Fraudulent activity undetectable by 38 per cent of organisations
Over a third (38 per cent) of organisations admit that it is increasingly hard to tell whether a transaction is fraudulent or genuine, a new survey suggests.
A survey conducted by Kaspersky Lab and B2B International suggests that banks and payment organisations are finding it difficult to manage online financial fraud in today’s connected and complex technological landscape.
The explosive growth of e-payments, combined with new technological developments and shifting business needs, has forced companies to enhance the effectiveness of their business processes in recent years. In many cases, this has been achieved by implementing e-flow systems for interacting with suppliers and clients etc. E-payments of all types have become so ubiquitous today that it is absolutely impossible for businesses to completely avoid electronic transactions of any kind.
As companies become increasingly immersed in digital environments, ensuring business continuity and protecting themselves against cyber threats will be crucial. As the number of online transactions increases, so does the level of online fraud, with 50 per cent of financial services organisations surveyed believing online financial fraud is increasing. It is clear that financial institutions need to make every effort to protect their business and customers from cybercriminals.
The survey showed that 41 per cent of businesses have implemented an in-house cybersecurity solution and 45 per cent rely on a third-party solution from their bank, to mitigate the risks. Still, 46 per cent of companies have either only partially implemented a solution against financial fraud, or have not implemented one at all. Among financial organisations, only 57 per cent have a dedicated anti-fraud security solution.
According to these findings, about half of the organisations operating in the electronic payments landscape use non-specialist solutions, which, according to statistics, are unreliable against fraud, and show a high percentage of false positives. The incorrect use of security systems can also lead to transactions being blocked.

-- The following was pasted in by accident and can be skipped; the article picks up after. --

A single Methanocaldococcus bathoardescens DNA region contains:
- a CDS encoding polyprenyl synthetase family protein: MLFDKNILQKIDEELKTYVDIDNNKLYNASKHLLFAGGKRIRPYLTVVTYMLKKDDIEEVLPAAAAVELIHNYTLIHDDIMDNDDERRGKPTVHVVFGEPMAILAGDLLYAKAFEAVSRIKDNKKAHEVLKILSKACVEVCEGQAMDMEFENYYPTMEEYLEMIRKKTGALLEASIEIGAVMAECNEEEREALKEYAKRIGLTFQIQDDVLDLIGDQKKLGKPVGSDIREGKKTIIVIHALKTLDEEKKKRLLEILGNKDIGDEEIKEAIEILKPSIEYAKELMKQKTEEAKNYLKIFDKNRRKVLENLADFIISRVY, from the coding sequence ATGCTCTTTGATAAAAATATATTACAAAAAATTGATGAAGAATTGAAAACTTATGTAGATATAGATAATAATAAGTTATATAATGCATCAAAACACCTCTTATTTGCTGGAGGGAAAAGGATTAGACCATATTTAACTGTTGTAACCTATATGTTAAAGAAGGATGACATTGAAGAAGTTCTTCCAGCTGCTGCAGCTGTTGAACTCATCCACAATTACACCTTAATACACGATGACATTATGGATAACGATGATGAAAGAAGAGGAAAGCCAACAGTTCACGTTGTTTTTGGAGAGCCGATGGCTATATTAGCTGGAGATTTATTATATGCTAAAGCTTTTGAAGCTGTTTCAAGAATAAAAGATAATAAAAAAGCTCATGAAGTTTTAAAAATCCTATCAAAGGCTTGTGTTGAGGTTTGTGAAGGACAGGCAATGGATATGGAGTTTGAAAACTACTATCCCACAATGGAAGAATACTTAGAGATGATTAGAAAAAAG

It should also be noted that the deviation of payments may lead to a loss of customers and, ultimately, profits. This is therefore a critical issue for every business. Fraud itself is not only problem, financial institutions need to reduce the number of false alarms in their systems, to provide the best customer service possible.
“Considering the aggressive competition in today's fierce financial services market and the extreme disruption from non-traditional providers, a trusted relationship between customers and their financial institutions is a decisive factor for the long-term prosperity of any company,” said Ross Hogan, Kaspersky Lab Global Head of Fraud Prevention. “The interdependence of the digital relationships between all financial services market players also means that if any organisation in the value chain experiences a digital service issue (whether due to fraud, breach, cyber-attack, etc.), the damage can quickly spread to the other organisations in that digital financial service value chain.
“As the already high volume of customer demand for online transactions continues to increase, all companies (its customer facing digital platforms, infrastructure, data, and employees) should be secure, convenient, and prepared. It’s crucial, therefore, to use specialised fraud prevention solutions that will provide customers with the most convenient and safest service possible.”